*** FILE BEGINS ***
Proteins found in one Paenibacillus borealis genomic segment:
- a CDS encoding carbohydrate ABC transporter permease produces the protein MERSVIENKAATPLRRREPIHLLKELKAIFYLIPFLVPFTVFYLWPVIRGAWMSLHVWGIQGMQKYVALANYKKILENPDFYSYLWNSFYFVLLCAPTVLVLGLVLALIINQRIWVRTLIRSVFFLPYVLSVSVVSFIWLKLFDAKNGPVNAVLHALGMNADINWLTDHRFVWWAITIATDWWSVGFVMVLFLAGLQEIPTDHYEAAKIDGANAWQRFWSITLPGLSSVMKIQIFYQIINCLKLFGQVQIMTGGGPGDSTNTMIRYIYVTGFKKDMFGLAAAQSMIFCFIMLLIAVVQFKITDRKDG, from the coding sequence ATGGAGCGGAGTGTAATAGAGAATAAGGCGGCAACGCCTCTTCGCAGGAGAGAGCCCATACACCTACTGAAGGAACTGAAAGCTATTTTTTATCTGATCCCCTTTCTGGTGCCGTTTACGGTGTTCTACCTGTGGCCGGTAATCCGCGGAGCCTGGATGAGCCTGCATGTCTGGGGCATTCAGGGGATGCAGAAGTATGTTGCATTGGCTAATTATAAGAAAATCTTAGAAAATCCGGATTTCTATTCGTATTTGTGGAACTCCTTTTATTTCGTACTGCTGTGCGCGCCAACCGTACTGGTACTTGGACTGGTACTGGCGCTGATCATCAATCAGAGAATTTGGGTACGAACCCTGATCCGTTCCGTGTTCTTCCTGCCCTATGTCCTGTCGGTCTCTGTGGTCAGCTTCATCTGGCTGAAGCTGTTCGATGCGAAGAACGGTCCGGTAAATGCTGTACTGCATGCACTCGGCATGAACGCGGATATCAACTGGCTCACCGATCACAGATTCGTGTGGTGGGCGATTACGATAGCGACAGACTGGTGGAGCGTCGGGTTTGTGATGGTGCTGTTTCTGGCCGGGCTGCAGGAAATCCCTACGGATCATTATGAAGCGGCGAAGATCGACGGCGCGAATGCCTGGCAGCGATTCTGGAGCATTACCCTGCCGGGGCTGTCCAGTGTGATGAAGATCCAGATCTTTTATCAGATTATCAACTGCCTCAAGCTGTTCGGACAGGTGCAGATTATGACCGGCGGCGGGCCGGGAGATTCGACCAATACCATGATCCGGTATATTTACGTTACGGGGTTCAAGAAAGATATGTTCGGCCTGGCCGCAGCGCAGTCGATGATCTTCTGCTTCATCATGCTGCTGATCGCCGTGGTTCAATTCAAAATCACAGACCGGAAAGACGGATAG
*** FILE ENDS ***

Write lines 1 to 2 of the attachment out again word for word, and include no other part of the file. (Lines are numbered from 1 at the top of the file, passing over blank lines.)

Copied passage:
Proteins found in one Paenibacillus borealis genomic segment:
- a CDS encoding carbohydrate ABC transporter permease produces the protein MERSVIENKAATPLRRREPIHLLKELKAIFYLIPFLVPFTVFYLWPVIRGAWMSLHVWGIQGMQKYVALANYKKILENPDFYSYLWNSFYFVLLCAPTVLVLGLVLALIINQRIWVRTLIRSVFFLPYVLSVSVVSFIWLKLFDAKNGPVNAVLHALGMNADINWLTDHRFVWWAITIATDWWSVGFVMVLFLAGLQEIPTDHYEAAKIDGANAWQRFWSITLPGLSSVMKIQIFYQIINCLKLFGQVQIMTGGGPGDSTNTMIRYIYVTGFKKDMFGLAAAQSMIFCFIMLLIAVVQFKITDRKDG, from the coding sequence ATGGAGCGGAGTGTAATAGAGAATAAGGCGGCAACGCCTCTTCGCAGGAGAGAGCCCATACACCTACTGAAGGAACTGAAAGCTATTTTTTATCTGATCCCCTTTCTGGTGCCGTTTACGGTGTTCTACCTGTGGCCGGTAATCCGCGGAGCCTGGATGAGCCTGCATGTCTGGGGCATTCAGGGGATGCAGAAGTATGTTGCATTGGCTAATTATAAGAAAATCTTAGAAAATCCGGATTTCTATTCGTATTTGTGGAACTCCTTTTATTTCGTACTGCTGTGCGCGCCAACCGTACTGGTACTTGGACTGGTACTGGCGCTGATCATCAATCAGAGAATTTGGGTACGAACCCTGATCCGTTCCGTGTTCTTCCTGCCCTATGTCCTGTCGGTCTCTGTGGTCAGCTTCATCTGGCTGAAGCTGTTCGATGCGAAGAACGGTCCGGTAAATGCTGTACTGCATGCACTCGGCATGAACGCGGATATCAACTGGCTCACCGATCACAGATTCGTGTGGTGGGCGATTACGATAGCGACAGACTGGTGGAGCGTCGGGTTTGTGATGGTGCTGTTTCTGGCCGGGCTGCAGGAAATCCCTACGGATCATTATGAAGCGGCGAAGATCGACGGCGCGAATGCCTGGCAGCGATTCTGGAGCATTACCCTGCCGGGGCTGTCCAGTGTGATGAAGATCCAGATCTTTTATCAGATTATCAACTGCCTCAAGCTGTTCGGACAGGTGCAGATTATGACCGGCGGCGGGCCGGGAGATTCGACCAATACCATGATCCGGTATATTTACGTTACGGGGTTCAAGAAAGATATGTTCGGCCTGGCCGCAGCGCAGTCGATGATCTTCTGCTTCATCATGCTGCTGATCGCCGTGGTTCAATTCAAAATCACAGACCGGAAAGACGGATAG